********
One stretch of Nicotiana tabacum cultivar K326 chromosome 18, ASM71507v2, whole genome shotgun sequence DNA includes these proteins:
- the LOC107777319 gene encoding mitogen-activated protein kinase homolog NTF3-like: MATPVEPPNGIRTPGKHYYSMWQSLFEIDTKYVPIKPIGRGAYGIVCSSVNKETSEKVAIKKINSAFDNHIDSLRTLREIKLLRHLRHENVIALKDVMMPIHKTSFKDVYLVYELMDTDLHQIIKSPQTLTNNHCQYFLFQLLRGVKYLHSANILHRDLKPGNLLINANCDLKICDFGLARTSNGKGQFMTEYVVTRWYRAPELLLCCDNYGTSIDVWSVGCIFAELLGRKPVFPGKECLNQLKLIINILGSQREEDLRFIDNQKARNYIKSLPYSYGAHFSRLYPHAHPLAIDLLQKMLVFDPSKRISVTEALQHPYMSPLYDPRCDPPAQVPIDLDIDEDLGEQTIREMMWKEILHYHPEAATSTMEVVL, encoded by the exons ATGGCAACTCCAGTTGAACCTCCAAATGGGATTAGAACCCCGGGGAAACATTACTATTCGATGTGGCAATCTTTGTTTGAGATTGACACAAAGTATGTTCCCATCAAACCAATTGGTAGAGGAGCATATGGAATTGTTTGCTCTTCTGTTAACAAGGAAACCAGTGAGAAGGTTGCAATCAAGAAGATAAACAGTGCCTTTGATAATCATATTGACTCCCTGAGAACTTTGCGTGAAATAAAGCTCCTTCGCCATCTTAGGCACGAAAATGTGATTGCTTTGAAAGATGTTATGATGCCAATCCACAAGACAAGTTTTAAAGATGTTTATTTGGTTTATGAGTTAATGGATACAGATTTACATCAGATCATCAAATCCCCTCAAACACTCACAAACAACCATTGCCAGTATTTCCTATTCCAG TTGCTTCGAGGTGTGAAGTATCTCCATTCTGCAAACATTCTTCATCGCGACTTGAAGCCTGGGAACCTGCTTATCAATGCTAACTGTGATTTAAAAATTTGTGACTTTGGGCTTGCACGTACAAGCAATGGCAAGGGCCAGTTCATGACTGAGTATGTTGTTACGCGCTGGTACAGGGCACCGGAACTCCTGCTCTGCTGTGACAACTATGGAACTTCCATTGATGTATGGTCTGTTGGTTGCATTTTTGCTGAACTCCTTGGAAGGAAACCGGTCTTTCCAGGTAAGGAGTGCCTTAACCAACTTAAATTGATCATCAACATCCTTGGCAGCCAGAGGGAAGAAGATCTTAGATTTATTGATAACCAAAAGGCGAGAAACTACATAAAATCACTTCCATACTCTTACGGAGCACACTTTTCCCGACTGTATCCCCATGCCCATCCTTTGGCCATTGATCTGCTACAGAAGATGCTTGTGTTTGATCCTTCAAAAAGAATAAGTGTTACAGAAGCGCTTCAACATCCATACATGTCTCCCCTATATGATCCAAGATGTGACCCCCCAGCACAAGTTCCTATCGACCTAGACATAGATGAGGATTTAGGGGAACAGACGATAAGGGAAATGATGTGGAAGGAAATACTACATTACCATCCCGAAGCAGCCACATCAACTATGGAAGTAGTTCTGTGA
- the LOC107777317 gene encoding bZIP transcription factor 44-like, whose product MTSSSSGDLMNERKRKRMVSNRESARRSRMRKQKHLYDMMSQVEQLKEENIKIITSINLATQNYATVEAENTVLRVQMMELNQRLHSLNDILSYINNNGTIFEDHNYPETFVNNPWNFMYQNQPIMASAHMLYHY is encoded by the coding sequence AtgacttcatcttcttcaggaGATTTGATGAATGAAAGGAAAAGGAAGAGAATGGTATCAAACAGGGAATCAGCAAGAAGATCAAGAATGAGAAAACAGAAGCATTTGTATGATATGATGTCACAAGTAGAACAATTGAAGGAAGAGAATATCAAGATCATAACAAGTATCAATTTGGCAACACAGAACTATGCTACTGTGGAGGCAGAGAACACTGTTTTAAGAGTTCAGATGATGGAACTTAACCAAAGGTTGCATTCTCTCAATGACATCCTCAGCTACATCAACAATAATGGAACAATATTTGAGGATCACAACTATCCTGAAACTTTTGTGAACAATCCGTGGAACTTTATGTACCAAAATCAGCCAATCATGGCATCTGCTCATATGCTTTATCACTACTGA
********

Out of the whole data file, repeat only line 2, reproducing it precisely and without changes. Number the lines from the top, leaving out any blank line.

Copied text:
- the LOC107777319 gene encoding mitogen-activated protein kinase homolog NTF3-like: MATPVEPPNGIRTPGKHYYSMWQSLFEIDTKYVPIKPIGRGAYGIVCSSVNKETSEKVAIKKINSAFDNHIDSLRTLREIKLLRHLRHENVIALKDVMMPIHKTSFKDVYLVYELMDTDLHQIIKSPQTLTNNHCQYFLFQLLRGVKYLHSANILHRDLKPGNLLINANCDLKICDFGLARTSNGKGQFMTEYVVTRWYRAPELLLCCDNYGTSIDVWSVGCIFAELLGRKPVFPGKECLNQLKLIINILGSQREEDLRFIDNQKARNYIKSLPYSYGAHFSRLYPHAHPLAIDLLQKMLVFDPSKRISVTEALQHPYMSPLYDPRCDPPAQVPIDLDIDEDLGEQTIREMMWKEILHYHPEAATSTMEVVL, encoded by the exons ATGGCAACTCCAGTTGAACCTCCAAATGGGATTAGAACCCCGGGGAAACATTACTATTCGATGTGGCAATCTTTGTTTGAGATTGACACAAAGTATGTTCCCATCAAACCAATTGGTAGAGGAGCATATGGAATTGTTTGCTCTTCTGTTAACAAGGAAACCAGTGAGAAGGTTGCAATCAAGAAGATAAACAGTGCCTTTGATAATCATATTGACTCCCTGAGAACTTTGCGTGAAATAAAGCTCCTTCGCCATCTTAGGCACGAAAATGTGATTGCTTTGAAAGATGTTATGATGCCAATCCACAAGACAAGTTTTAAAGATGTTTATTTGGTTTATGAGTTAATGGATACAGATTTACATCAGATCATCAAATCCCCTCAAACACTCACAAACAACCATTGCCAGTATTTCCTATTCCAG TTGCTTCGAGGTGTGAAGTATCTCCATTCTGCAAACATTCTTCATCGCGACTTGAAGCCTGGGAACCTGCTTATCAATGCTAACTGTGATTTAAAAATTTGTGACTTTGGGCTTGCACGTACAAGCAATGGCAAGGGCCAGTTCATGACTGAGTATGTTGTTACGCGCTGGTACAGGGCACCGGAACTCCTGCTCTGCTGTGACAACTATGGAACTTCCATTGATGTATGGTCTGTTGGTTGCATTTTTGCTGAACTCCTTGGAAGGAAACCGGTCTTTCCAGGTAAGGAGTGCCTTAACCAACTTAAATTGATCATCAACATCCTTGGCAGCCAGAGGGAAGAAGATCTTAGATTTATTGATAACCAAAAGGCGAGAAACTACATAAAATCACTTCCATACTCTTACGGAGCACACTTTTCCCGACTGTATCCCCATGCCCATCCTTTGGCCATTGATCTGCTACAGAAGATGCTTGTGTTTGATCCTTCAAAAAGAATAAGTGTTACAGAAGCGCTTCAACATCCATACATGTCTCCCCTATATGATCCAAGATGTGACCCCCCAGCACAAGTTCCTATCGACCTAGACATAGATGAGGATTTAGGGGAACAGACGATAAGGGAAATGATGTGGAAGGAAATACTACATTACCATCCCGAAGCAGCCACATCAACTATGGAAGTAGTTCTGTGA